Bootcamps for "newer learners"

Okay, so “newer learners” is not quite the right terminology but I don’t what else to call it. What I was wondering was, could one bootcamp week be set aside for learners who have just the basic entry criteria (i.e., level 1 + vocab) under their belts?

I am conscious that a lot of people who go on bootcamps have been learning Welsh for many years, and are very proficient in their language skills. That’s wonderful, but for me and others like me who are getting to grips with the basics, a room full of people who are all marvellous by comparison could be very intimidating!

I’d welcome some views! Diolch.

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I think this is an interesting point David, and one that I have thought about from time to time.

I was on the first ever bootcamp and I’m not even sure that Course 1 had been completely written at that stage. Certainly the Vocab Units didn’t exist, so I was pretty limited in what I could say. There were a few others that were much better speakers than I was, but I found I learnt a lot from listening to them. There were also others that were weaker in their Welsh skills and I was happy to help them when I could.

I think a mix like that above can be a good thing depending on the willingness of those with more experience to be patient and help those that haven’t been learning so long. But as we don’t vet the skills of those coming, there is always a danger that we could get a bootcamp with 9 more experienced and 1 that has just done the obligatory Course 1 plus Vocab Units and they could feel quite intimidated and inadequate when they shouldn’t because they have completed what is required before attending.

We are also getting a lot of ‘returnees’ which on the one hand is great as it shows that people really enjoy the bootcamps, but also has the potential to be intimidating to first timers that are less sure of their Welsh. Tresaith does have other accommodation nearby, e.g. the flats next door, so there is the possibility for returnees to organise their own ‘bootcamp’ at the same time and join in with some of the activities but leave space for the newbies to get extra attention when they need it.

At the moment, apart from the northern bootcamp which fills up pretty quickly, there are usually plenty of places on the Tresaith ones, but I would support giving priority to newbies if we get to the stage of having a waiting list.

Good to have a discussion on this topic though and see what others think - those that have been to bootcamp and those that are considering it.


Bootcamp in its current form, is a week in which attendees are only allowed to speak Welsh for the entire week. So the experience becomes one in which each individual is saturated in Welsh 24/7.

The week then consists of outings, activities, sight seeing, pubs, restaurants and so on with the odd challenge thrown in. The week is a highly social one in which Bootcampers are encouraged to converse a lot with each other and with the locals. We don’t hold classes or give lessons. So it’s basically a week living entirely through the medium of Welsh and having fun along the way, but the pace is fairly fast.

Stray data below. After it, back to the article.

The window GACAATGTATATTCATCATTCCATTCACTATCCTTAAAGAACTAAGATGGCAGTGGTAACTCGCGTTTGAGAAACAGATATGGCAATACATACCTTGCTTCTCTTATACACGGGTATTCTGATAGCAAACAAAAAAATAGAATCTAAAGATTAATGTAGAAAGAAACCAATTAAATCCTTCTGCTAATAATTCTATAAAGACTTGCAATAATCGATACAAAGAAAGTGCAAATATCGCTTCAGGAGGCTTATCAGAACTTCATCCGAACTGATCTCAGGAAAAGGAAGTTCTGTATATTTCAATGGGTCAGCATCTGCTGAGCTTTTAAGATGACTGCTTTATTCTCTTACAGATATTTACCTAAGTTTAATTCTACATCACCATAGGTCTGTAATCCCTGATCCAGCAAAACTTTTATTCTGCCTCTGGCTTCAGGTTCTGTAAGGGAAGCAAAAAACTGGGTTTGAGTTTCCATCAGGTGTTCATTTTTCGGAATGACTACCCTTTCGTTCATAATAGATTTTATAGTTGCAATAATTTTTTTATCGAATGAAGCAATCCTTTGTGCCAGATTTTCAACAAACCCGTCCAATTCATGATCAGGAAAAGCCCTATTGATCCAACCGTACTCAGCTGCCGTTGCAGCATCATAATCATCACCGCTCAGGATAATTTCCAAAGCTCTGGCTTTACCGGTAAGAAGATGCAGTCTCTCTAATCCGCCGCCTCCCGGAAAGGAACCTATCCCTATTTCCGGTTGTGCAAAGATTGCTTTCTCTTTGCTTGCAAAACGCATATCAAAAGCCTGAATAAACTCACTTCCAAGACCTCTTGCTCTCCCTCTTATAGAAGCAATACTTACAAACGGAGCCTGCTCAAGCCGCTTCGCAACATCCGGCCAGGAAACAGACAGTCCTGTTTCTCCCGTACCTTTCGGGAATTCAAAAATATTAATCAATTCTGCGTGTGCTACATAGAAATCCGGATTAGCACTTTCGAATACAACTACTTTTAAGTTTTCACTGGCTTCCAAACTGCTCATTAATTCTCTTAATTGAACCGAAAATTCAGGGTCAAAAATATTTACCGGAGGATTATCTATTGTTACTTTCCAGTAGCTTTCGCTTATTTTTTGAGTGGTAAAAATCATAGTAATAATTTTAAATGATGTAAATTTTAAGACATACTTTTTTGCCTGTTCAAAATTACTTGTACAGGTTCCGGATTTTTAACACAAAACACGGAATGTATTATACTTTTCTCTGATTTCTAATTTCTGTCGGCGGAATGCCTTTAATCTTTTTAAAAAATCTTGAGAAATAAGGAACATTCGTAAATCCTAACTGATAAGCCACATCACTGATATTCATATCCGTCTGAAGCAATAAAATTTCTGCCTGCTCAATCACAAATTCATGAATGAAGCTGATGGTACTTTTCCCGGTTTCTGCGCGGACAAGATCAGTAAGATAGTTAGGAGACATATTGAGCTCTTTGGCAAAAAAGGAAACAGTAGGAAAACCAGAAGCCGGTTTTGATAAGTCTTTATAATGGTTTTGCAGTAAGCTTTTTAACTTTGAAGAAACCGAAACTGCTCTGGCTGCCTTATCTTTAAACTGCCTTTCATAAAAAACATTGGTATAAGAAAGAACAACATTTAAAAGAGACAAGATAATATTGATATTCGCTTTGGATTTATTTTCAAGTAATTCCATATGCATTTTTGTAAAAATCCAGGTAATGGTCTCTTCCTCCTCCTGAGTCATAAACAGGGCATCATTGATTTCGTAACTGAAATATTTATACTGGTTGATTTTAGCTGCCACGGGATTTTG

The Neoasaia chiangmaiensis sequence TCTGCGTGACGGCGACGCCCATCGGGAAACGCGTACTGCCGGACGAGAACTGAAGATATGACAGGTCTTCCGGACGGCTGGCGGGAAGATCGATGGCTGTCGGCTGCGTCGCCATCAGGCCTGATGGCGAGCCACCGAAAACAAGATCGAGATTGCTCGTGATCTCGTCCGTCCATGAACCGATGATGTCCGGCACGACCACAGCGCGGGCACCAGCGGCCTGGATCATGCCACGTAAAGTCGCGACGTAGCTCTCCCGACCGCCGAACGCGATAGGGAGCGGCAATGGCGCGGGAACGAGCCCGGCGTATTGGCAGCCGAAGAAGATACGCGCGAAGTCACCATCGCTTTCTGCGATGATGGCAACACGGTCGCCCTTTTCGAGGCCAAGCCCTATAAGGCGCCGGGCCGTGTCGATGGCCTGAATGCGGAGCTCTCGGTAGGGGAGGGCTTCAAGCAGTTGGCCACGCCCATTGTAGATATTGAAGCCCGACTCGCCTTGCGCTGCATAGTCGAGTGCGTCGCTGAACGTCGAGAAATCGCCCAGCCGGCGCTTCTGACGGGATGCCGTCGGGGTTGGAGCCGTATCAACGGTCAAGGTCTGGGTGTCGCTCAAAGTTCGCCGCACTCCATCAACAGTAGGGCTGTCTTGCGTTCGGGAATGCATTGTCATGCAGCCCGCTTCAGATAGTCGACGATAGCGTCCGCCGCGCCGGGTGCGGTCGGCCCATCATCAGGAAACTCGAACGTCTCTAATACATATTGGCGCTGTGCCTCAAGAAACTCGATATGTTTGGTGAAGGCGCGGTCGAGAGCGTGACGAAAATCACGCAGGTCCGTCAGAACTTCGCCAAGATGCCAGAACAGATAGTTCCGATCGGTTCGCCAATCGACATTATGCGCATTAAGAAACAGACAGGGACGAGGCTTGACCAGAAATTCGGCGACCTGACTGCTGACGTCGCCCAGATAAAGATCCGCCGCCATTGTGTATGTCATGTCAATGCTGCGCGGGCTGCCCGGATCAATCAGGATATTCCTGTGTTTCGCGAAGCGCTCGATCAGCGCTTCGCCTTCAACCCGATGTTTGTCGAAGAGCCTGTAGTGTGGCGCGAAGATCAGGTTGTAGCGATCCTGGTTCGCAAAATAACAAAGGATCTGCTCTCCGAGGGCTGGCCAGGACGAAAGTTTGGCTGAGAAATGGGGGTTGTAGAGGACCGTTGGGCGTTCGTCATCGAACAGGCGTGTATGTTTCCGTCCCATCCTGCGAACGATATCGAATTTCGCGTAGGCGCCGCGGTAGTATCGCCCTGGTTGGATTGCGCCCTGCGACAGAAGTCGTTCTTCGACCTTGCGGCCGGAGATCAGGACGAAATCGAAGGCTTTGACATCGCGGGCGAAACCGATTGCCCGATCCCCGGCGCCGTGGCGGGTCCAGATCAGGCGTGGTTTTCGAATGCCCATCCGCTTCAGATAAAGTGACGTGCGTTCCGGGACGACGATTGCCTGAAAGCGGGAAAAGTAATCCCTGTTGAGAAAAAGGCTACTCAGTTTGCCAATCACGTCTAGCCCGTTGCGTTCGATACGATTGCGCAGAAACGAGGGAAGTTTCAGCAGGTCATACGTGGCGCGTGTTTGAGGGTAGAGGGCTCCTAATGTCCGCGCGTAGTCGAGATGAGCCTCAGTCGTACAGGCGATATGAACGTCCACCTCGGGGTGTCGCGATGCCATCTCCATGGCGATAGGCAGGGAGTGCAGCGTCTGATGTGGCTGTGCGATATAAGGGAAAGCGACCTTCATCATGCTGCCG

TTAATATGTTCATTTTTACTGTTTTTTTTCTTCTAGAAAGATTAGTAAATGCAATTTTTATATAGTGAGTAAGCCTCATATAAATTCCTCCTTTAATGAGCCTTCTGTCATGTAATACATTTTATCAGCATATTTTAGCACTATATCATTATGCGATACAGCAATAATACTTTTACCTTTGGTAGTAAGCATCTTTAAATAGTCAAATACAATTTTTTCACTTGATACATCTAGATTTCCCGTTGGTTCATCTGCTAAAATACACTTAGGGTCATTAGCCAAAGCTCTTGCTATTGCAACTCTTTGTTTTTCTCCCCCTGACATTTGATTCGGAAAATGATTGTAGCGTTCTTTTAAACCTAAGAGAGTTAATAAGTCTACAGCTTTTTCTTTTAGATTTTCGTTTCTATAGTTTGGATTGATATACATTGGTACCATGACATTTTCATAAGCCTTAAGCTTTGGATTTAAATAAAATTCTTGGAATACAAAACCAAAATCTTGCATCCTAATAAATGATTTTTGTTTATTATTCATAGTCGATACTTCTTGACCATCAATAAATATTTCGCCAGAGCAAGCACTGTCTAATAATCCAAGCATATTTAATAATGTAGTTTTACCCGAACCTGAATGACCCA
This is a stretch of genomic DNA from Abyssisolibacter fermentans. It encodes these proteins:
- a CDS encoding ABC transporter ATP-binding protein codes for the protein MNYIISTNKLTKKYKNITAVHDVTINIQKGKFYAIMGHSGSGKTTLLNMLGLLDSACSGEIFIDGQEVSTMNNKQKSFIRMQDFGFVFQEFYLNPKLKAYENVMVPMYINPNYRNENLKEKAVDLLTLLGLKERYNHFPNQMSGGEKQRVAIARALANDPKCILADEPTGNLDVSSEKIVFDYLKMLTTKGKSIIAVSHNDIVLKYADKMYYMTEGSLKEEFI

You’re thrown in there and are expected to ‘survive’ the entire week on your conversational Welsh.

We’ve discussed many possibilities for Bootcamp in the past and are continuing to consider different formats and ideas. We’ve no idea, for instance, what next year’s Northern Bootcamp will be like - Aran and myself have already been discussing changes for next year… There’s so much scope, but no way of telling before hand how successful any Bootcamp will be.

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There is clearly more “pent up” demand for Bootcamp places than there is “supply”, generally speaking.

I know that in the past, the forum (this or previous versions) has discussed the possibility of people getting together to organise their own bootcamps or mini-bootcamps. These would have the disadvantage that (at least until we manage to clone them) there would be no Aran, Catrin, Iestyn or Cat, but at least it would offer more slots to more people. And if the location is well-chosen, then of course there is always scope for contact with locals, including hopefully first-language speakers.

I just throw this idea (not an original idea) into the mix, to (hopefully) get people thinking.

One possibility might be to try to find times and places where there is already some Welsh cultural event going on to increase the chances of access to other Welsh speakers. (I know this already happens to some extent with the Eisteddfod Genedlaethol, but I was thinking here of perhaps less high profile events).


A few ‘facts’ about Bootcamp to give you a better insight…

It’s exhausting.
Sharing a house/hostel for a week with strangers of all ages and backgrounds; having long and very busy days as well as late nights one after the other; sleeping in a strange bed; having your brain working at it’s full capacity all the time; being totally immersed in another language.

It’s emotional.
Realising your potential as a Welsh speaker; being away from loved ones and not being able to communicate with them (Welsh only rule); being on a huge personal journey; being totally immersed for a week in this culture you’ve fallen in love with; making some very special friends along the way; spending an incredible week with wonderful people.